Dictionary of National Biography, 1885-1900/Thomas, George Housman

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THOMAS, GEORGE HOUSMAN (1824–1868), painter, was born in London on 17 Dec. 1824. After serving his apprenticeship to the wood-engraver George Bonner in London, he began his professional career in Paris, first as an engraver, afterwards as a draughtsman on the wood. In 1846 he went to the United States to illustrate a New York paper, and remained there about two years. During this time he obtained a commission from the government of the United States to design bank-notes. His health compelled him to return to Europe, and he went to Italy. He was present, at the siege of Rome by the French in 1849, and sent many sketches of the siege to the 'Illustrated London News'. After spending two years in Italy he returned to England. About 1850 he produced a remarkable set of woodcuts for 'Uncle Tom's Cabin'. He also illustrated very many other books, including Longfellow's 'Hiawatha', Foxe's 'Book of Martyrs', and Trollope's 'Last Chronicle of Barset'. He exhibited his first picture, 'St. Anthony's Day at Rome', at the British Institution in 1851; 'Garibaldi at Rome,' painted from sketches made in 1849, was exhibited at the Royal Academy in 1854, and attracted much attention. His next picture was 'Ball at the Camp, Boulogne,' 1856. He obtained the patronage of Queen Victoria, and painted the following pictures by her majesty's command: 'Distribution of Crimean Medals, 18 May 1855,' 1858; 'Review in the Champ de Mars in Honour of Queen Victoria,' 1859: 'Parade at Potsdam, 17 Aug. 1858,' 1860; 'Marriage of the Prince of Wales,' 'Homage of the Princess Royal at the Coronation of the King of Prussia,' and Marriage of the Princess Alice,' 1863; 'The Queen and Prince Consort at Aldershot, 1859,' 1866; 'The Children of Princess Alice, 1866; 'The Queen investing the Sultan with the Order of the Garter,' 1868, painted from a sketch by Princess Louise. All these were exhibited at the Royal Academy in the years named. Of his other exhibits, which were either military or domestic subjects, 'Rotten Row' (1862) was the most remarkable. His paintings were bright and animated and gained him considerable popularity, but had none of the higher qualities of art. Thomas resided at Kingston and Surbiton till illness caused his removal to Boulogne, where he died on 21 July 1868. A collection of his works was exhibited in Bond Street in June 1869, and his sketches and studies were sold at Christie's in July 1872.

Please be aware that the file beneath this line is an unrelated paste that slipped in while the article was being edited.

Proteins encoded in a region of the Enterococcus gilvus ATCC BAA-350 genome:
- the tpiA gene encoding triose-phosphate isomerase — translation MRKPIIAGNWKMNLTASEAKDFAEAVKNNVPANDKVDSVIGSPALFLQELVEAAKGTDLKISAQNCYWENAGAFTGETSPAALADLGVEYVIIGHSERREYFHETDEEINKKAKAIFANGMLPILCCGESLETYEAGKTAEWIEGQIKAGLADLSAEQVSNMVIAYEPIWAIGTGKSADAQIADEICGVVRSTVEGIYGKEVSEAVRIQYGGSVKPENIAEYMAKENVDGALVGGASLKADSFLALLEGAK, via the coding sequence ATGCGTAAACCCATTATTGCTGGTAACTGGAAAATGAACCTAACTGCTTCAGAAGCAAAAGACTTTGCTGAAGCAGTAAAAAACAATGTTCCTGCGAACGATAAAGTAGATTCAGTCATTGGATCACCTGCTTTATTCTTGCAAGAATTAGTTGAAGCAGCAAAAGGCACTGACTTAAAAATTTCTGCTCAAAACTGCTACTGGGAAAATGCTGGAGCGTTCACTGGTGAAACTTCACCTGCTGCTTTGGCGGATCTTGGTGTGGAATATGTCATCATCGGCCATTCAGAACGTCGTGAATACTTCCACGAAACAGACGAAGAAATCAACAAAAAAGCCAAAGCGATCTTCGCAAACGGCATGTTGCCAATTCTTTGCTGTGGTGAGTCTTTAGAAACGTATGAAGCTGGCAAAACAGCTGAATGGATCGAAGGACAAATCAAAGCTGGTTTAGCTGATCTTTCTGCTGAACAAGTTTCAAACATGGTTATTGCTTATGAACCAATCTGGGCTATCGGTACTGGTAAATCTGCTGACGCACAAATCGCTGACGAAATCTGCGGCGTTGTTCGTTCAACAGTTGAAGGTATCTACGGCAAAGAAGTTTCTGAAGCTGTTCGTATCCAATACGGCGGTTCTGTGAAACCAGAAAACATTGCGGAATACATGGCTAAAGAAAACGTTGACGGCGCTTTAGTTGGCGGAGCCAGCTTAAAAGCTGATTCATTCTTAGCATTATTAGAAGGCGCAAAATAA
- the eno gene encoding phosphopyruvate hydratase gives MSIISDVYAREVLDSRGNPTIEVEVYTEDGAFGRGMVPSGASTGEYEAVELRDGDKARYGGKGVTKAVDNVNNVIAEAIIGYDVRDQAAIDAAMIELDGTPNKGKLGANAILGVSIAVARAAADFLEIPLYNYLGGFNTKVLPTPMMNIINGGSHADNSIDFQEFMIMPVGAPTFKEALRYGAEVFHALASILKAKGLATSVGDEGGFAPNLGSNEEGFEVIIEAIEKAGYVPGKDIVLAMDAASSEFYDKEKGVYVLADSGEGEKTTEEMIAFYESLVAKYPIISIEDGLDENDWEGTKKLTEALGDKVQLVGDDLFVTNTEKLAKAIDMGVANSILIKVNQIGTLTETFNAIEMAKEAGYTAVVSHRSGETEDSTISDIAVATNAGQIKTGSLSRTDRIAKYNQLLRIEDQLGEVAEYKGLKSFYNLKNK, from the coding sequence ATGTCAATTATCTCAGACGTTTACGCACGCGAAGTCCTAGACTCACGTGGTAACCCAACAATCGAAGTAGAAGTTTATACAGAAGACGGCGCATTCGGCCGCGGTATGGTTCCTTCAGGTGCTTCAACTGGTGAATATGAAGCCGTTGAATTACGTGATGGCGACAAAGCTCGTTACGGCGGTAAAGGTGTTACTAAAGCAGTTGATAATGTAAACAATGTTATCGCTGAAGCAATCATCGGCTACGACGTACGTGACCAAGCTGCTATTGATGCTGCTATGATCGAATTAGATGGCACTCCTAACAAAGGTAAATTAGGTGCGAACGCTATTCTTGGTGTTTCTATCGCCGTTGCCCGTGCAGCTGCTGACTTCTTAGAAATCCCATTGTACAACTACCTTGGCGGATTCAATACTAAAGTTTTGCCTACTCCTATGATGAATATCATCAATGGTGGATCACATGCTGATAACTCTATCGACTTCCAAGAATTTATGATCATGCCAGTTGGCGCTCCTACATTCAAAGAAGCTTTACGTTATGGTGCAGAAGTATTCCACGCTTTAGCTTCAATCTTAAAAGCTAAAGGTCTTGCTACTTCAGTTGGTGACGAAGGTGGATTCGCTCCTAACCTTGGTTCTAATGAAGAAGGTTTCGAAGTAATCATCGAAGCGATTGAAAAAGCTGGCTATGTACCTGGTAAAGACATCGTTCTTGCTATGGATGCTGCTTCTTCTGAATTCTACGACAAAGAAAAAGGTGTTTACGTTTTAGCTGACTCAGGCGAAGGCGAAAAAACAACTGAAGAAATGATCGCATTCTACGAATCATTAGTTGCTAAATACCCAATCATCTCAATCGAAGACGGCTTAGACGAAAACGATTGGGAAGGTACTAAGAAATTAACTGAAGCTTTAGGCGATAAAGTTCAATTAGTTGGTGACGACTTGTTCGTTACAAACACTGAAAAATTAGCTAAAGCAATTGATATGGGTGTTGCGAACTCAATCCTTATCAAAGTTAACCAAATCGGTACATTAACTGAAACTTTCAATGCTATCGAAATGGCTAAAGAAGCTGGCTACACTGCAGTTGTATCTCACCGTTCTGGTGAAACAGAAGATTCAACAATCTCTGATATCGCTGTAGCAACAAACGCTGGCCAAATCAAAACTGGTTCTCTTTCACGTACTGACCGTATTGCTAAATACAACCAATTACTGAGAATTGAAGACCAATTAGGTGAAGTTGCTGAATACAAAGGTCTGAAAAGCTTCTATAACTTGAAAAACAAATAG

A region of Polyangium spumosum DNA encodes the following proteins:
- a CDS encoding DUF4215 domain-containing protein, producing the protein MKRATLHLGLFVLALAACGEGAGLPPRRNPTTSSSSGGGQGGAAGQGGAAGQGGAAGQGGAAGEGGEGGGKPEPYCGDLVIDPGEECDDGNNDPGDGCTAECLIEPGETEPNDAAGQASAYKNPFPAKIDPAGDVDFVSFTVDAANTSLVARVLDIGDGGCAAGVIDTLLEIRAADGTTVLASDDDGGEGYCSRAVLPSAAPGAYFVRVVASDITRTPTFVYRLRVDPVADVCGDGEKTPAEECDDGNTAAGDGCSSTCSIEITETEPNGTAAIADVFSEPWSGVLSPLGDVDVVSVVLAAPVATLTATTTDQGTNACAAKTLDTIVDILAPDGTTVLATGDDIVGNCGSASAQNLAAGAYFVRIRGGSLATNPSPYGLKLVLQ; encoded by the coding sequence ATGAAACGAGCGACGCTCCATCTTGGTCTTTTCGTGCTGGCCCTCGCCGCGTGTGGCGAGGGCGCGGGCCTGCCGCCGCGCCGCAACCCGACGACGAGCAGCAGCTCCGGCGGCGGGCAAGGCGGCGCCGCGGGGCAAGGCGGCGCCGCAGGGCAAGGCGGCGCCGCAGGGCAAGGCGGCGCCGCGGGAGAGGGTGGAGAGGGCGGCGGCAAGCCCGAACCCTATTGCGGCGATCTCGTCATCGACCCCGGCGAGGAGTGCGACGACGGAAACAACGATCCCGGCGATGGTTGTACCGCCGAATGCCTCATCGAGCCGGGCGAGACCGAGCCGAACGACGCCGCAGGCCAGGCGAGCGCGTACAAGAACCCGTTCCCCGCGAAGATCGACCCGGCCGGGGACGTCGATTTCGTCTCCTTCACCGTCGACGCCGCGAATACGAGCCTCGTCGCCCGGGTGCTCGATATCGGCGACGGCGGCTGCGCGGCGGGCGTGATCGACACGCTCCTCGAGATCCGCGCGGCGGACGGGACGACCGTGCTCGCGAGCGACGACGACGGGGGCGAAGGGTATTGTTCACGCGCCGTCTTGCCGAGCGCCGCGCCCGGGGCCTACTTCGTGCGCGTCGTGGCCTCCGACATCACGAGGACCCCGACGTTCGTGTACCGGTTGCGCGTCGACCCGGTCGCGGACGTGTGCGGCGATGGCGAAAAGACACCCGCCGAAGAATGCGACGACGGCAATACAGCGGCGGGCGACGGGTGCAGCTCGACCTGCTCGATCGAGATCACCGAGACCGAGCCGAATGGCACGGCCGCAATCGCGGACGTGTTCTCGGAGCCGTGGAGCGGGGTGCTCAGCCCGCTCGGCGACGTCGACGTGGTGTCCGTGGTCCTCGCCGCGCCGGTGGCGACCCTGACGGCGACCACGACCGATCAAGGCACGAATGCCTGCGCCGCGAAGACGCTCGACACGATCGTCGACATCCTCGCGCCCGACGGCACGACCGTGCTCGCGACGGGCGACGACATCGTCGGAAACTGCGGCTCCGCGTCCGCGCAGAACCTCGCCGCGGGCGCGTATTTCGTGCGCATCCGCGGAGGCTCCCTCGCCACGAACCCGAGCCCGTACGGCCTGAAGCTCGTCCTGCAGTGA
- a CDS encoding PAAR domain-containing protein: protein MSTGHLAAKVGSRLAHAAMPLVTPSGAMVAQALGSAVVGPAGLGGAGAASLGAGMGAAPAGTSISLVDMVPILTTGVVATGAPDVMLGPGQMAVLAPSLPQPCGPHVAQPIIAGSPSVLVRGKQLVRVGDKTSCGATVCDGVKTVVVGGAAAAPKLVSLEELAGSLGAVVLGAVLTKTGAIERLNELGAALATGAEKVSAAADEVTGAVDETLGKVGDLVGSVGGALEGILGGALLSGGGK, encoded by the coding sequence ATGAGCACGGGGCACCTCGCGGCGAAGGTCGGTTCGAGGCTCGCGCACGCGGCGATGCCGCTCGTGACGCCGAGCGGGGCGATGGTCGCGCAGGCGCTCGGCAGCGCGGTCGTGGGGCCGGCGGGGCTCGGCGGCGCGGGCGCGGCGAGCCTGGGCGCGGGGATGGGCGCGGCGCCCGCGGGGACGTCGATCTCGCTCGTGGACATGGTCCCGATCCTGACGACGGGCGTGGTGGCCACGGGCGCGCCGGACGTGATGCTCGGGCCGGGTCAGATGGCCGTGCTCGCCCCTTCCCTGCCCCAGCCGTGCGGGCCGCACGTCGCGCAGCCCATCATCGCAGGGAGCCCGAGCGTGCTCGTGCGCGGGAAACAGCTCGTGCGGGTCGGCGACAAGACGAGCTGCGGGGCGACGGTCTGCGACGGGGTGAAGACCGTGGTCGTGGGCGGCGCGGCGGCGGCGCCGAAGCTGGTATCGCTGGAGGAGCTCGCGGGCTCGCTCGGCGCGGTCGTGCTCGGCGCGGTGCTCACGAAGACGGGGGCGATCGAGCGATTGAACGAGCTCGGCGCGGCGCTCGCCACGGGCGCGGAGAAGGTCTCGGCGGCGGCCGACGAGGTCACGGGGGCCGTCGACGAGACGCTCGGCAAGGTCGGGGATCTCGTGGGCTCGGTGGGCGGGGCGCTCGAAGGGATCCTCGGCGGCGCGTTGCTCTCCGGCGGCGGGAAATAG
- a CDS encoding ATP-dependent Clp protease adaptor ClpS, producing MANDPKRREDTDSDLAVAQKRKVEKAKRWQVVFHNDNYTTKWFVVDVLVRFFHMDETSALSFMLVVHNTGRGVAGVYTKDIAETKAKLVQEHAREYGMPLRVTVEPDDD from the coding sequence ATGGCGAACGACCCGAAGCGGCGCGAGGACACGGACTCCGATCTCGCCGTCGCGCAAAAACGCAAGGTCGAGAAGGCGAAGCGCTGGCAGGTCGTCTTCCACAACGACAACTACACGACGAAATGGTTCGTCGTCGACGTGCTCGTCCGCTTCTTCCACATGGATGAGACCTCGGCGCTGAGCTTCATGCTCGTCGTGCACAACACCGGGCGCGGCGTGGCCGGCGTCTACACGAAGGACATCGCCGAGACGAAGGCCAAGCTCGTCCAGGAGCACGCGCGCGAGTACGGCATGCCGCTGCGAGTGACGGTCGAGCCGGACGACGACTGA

[Redgrave's Dict. of Artists; Athenaeum, 1 Aug. 1868; Art Journal, 1868, p. 181 (biography), 1869 (criticism).]

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